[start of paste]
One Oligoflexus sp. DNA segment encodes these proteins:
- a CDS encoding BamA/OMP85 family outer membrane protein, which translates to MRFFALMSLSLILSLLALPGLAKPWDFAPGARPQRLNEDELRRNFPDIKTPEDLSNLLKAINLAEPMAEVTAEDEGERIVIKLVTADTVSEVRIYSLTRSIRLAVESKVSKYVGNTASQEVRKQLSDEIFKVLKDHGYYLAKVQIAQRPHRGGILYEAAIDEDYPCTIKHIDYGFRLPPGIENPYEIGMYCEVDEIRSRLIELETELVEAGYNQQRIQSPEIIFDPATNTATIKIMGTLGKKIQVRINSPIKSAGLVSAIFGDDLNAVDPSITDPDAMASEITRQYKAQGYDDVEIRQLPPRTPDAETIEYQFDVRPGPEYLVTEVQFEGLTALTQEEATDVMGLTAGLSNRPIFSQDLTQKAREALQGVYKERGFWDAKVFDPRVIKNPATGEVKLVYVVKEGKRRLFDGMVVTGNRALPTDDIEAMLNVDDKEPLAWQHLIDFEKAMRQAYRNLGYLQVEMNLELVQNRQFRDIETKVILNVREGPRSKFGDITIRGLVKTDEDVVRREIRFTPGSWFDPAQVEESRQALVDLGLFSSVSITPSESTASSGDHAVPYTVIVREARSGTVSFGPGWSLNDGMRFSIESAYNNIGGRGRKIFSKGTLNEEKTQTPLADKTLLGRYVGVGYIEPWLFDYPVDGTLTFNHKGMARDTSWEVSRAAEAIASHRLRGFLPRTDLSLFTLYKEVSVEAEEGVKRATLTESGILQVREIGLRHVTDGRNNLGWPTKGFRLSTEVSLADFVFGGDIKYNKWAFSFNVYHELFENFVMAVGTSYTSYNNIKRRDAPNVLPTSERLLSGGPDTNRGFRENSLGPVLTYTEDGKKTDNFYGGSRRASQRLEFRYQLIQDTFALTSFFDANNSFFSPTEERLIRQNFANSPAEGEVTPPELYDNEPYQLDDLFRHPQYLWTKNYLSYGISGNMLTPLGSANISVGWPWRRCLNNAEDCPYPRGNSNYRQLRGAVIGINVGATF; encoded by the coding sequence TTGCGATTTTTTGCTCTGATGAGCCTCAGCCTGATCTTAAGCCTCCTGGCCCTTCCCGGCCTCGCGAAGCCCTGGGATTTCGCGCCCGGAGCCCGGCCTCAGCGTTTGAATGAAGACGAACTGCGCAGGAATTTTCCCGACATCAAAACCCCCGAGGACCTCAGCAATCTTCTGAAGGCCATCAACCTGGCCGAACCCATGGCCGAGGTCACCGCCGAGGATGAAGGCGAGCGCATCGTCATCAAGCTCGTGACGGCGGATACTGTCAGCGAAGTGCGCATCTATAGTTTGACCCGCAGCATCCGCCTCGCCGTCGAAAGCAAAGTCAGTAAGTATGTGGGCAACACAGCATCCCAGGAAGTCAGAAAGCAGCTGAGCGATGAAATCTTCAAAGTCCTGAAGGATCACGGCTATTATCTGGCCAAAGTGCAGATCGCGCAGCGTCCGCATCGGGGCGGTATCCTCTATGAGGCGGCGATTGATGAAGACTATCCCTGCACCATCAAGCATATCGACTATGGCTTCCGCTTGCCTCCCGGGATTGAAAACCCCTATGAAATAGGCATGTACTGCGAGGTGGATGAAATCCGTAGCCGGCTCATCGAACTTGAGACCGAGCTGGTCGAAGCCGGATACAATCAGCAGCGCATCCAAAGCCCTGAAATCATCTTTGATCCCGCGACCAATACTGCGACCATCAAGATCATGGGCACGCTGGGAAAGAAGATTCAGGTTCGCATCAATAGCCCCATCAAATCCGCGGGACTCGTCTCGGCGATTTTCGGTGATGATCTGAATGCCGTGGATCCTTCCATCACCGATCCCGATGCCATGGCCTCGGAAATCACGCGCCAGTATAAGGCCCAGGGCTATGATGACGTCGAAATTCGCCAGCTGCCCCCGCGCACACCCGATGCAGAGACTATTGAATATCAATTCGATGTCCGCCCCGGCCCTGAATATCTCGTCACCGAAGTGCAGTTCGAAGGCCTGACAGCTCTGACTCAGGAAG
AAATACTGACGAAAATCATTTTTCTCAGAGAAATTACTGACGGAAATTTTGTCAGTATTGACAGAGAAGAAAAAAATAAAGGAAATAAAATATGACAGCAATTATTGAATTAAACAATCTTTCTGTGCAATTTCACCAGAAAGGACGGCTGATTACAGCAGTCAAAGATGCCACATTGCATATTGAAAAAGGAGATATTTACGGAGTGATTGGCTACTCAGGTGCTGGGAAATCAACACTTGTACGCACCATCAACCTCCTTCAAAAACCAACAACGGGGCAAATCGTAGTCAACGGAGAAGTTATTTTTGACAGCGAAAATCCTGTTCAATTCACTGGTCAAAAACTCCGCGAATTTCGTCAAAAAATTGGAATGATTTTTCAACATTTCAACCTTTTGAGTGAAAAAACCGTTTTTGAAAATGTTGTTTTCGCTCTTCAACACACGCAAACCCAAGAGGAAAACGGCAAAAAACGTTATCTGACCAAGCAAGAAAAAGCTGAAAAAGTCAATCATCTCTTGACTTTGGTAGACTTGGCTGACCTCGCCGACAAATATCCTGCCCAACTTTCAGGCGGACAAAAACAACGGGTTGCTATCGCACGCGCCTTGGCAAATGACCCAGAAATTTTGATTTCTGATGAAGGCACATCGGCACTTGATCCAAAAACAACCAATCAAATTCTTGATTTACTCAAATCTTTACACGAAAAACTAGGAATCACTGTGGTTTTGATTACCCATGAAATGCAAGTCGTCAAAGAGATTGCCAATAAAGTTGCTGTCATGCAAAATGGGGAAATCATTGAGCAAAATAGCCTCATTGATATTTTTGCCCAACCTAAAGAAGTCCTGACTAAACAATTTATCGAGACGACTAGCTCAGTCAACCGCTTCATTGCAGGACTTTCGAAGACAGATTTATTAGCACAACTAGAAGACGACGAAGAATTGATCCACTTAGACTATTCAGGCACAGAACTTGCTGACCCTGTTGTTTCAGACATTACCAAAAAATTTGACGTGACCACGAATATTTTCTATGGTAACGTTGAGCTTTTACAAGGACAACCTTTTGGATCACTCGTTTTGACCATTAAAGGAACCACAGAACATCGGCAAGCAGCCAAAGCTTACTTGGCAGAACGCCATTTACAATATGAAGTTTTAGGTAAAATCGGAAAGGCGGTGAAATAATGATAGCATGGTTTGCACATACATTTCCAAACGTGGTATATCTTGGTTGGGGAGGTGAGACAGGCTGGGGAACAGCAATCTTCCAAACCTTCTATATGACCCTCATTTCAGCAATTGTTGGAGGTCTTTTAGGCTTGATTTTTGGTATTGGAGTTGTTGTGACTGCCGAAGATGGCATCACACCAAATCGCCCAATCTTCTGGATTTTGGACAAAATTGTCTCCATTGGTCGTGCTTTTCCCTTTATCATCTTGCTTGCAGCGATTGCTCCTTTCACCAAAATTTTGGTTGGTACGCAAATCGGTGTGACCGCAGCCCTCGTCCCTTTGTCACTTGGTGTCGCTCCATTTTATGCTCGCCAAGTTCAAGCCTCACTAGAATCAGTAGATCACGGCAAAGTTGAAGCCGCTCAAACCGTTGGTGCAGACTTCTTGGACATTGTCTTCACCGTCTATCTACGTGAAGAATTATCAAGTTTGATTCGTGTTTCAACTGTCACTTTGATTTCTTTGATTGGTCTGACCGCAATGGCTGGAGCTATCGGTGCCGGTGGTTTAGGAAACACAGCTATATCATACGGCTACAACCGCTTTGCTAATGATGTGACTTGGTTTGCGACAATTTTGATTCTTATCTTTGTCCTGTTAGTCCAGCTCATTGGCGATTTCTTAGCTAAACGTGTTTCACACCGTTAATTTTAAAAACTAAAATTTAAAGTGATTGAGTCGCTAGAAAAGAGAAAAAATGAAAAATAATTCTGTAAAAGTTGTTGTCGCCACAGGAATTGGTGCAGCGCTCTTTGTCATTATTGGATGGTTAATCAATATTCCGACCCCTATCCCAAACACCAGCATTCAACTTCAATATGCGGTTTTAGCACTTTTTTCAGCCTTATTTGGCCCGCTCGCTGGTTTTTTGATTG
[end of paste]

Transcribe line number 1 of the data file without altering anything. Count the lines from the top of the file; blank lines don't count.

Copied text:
One Oligoflexus sp. DNA segment encodes these proteins: